No. 1 Fan
It’s no secret Parker McCollum has enjoyed an increase in popularity over the past couple of years. From playing in front of a few people at bars to growing a rabid fan base in Texas to becoming a hit in mainstream country after signing with Universal Music Group, it’s been an impressive journey since his 2015 debut The Limestone Kid.
No doubt he’s had an impact on some wide-eyed kid dreamers who have ambitions to play on the big stage one day. Take this kid for instance — Reid McNealy. He wrote a heartwarming letter to McCollum — posted on McColllum’s Instagram — about how much of an inspiration he is to him. To wit:
It’s Reid from Fort Worth! I know, I can’t believe I’m in [New Mexico] either! Congrats on ‘Handle on You!’ It’s really great, and they’ve been playing it on 95.9!
I got to meet Randy Rogers at Billy Bob’s a few weeks ago.
I told RR I am your biggest fan! Everyone on the bus thought that was cool!
Keep going! Texas is proud of you!
McCollum has had quite the 2022 already, winning Best New Artist at the ACM Awards, releasing his latest single, “Handle on You,” and announcing his Austin City Limits debut with Robert Earl Keen, set for Oct. 29.
Now, we’ll just have to wait on that new album he has in the works.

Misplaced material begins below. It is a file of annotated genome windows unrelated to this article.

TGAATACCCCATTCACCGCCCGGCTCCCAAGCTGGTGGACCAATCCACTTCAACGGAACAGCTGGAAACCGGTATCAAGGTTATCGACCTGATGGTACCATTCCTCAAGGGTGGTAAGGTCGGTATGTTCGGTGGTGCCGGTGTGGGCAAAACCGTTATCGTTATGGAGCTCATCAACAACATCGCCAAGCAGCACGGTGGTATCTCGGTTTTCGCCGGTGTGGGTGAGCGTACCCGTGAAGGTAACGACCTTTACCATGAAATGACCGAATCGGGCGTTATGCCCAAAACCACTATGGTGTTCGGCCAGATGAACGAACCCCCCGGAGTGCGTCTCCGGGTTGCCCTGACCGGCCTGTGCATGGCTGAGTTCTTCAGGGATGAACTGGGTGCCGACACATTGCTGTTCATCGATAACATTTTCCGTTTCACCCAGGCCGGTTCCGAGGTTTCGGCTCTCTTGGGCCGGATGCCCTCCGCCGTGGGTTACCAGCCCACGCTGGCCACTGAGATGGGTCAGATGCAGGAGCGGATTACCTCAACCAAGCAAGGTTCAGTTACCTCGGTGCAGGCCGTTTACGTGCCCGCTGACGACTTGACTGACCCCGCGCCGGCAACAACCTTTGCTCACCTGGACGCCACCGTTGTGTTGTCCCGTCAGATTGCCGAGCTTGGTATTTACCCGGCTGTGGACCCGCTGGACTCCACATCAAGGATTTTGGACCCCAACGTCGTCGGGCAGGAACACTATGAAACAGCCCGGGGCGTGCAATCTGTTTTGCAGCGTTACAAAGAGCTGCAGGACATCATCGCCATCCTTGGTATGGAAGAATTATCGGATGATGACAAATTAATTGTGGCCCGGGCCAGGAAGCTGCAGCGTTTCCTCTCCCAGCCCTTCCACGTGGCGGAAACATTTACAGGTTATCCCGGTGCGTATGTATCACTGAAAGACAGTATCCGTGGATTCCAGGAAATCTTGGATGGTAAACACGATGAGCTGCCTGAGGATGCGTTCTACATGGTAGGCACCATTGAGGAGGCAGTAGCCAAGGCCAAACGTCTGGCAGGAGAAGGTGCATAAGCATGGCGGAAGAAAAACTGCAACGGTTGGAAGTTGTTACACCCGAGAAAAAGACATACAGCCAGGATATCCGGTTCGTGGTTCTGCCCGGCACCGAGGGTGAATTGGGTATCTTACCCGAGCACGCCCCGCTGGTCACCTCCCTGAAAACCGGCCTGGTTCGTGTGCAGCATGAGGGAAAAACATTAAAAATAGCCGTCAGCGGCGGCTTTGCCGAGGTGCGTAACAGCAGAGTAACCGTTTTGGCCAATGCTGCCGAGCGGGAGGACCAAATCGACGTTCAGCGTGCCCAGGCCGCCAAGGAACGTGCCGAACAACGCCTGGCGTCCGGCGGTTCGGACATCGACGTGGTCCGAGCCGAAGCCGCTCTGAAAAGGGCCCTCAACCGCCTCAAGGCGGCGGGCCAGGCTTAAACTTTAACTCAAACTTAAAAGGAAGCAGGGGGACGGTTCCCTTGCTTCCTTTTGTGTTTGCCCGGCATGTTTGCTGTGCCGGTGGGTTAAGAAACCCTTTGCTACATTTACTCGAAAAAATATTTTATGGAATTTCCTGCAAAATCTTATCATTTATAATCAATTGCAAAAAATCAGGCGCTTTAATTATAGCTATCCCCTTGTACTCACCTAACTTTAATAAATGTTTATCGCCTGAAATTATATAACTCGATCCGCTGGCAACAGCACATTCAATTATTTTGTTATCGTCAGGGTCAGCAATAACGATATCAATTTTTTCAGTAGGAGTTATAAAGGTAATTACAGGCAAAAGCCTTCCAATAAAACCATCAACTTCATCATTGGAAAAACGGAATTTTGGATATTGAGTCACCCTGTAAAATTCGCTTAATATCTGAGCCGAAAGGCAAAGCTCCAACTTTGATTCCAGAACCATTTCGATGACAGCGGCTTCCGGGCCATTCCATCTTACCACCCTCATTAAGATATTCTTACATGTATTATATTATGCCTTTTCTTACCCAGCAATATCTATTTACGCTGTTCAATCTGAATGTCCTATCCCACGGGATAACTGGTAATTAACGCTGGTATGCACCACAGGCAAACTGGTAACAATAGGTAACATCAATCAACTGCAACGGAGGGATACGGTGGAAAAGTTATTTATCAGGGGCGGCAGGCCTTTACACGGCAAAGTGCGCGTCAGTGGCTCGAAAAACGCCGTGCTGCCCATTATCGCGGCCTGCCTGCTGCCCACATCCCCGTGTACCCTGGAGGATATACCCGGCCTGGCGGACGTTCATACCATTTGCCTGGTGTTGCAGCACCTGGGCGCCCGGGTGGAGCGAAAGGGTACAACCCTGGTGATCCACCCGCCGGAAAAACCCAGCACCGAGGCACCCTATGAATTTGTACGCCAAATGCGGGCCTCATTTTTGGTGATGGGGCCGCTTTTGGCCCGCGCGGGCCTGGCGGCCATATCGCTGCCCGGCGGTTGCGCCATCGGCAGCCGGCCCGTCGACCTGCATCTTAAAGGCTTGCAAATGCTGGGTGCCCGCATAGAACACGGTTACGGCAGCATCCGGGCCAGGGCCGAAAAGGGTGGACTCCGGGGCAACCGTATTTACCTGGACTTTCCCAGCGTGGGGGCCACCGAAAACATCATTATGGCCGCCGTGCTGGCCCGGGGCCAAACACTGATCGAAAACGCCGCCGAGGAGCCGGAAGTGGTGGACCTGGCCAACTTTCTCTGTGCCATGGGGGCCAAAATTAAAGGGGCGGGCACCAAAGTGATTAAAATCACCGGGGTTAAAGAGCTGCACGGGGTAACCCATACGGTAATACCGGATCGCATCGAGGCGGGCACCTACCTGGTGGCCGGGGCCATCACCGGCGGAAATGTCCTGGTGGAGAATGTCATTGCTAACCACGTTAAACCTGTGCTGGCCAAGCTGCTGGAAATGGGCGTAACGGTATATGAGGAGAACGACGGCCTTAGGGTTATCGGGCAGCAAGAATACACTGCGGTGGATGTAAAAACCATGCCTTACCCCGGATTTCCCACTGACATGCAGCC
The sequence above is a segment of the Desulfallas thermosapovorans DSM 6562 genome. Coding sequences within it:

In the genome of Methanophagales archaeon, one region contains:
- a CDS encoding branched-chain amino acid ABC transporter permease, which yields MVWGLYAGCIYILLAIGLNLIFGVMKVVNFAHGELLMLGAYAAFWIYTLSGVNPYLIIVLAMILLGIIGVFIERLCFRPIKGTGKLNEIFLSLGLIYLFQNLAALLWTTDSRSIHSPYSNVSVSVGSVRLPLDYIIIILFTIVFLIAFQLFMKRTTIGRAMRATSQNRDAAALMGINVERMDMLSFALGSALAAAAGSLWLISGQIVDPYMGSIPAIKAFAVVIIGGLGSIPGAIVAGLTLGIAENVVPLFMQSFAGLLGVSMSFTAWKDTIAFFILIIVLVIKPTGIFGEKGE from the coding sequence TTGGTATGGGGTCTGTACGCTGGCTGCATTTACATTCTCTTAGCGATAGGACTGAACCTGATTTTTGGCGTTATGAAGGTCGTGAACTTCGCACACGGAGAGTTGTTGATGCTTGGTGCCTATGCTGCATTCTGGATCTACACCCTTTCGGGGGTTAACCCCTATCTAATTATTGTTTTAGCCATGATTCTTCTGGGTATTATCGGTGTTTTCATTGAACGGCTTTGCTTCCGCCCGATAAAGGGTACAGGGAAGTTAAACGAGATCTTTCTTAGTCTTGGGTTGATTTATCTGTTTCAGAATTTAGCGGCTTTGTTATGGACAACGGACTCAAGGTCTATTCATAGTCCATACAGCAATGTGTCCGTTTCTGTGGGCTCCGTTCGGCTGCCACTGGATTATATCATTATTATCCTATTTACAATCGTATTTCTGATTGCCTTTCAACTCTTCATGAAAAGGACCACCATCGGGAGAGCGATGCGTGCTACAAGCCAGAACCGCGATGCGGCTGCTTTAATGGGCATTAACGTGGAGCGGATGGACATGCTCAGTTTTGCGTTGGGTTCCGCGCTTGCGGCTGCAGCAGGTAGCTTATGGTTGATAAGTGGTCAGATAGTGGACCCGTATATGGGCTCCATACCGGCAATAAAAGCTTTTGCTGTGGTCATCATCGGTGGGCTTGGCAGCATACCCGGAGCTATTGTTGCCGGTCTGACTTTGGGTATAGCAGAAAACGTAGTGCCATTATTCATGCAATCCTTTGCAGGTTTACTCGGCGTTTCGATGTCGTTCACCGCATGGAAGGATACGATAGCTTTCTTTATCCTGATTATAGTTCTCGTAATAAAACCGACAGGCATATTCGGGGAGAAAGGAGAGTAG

Kacey Goes TexMex
Kacey Musgraves has unleashed a new collaboration, and she’s warning fans: “Listen with caution.”
Musgraves teamed up with fellow singer-songwriters Cuco and Adriel Favela to debut “Sitting in the Corner,” a song on Cuco’s second studio album that Musgraves describes, in an Instagram post, as “a highly flammable TEXMEX bop.” Switching between English and Spanish, the three artists sing:
“Now I’m sitting in the corner where you’d lay down on your pillow, and you’d see me / We would dance and we would sing on New Year’s Eve, the flashing lights decorate the ceiling / Can’t ignore and can’t avoid that it was there we had it all it was the feeling / I try to grab on to the clock, I can’t accept that time is passing and it’s fleeing.”
The song is one of 12 tracks — and one of three collaborations — on Cuco’s new album, Fantasy Gateway. Cuco gushed in the comments of Musgraves’ Instagram post: “You’re amazing, forever grateful for you!!”
Leon’s New York(er) Minute
Not many Texas artists can say they’ve been covered by the New Yorker. But Fort Worth’s Leon Bridges, a former Texas Music cover subject, is featured by the oft-cited culture rag in the “Night Life” department in its forthcoming Aug. 22 edition.
“The Texas singer Leon Bridges,” the magazine notes, “emerged in 2015 as a convincing throwback, with everything from the shoes on his feet to the croon on his lips paying homage to a faded era of classic soul. In his more recent work, including last year’s down-tempo LP, Gold-Diggers Sound, the singer effectively reset his time machine to the present, covering a breadth of soul music in the process.”
The magazine’s motivation for covering Bridges? He’s headlining Aug. 18 at Forest Hills Stadium in Queens, with an opening set from the Swedish electro-pop band Little Dragon.
Ode to Texas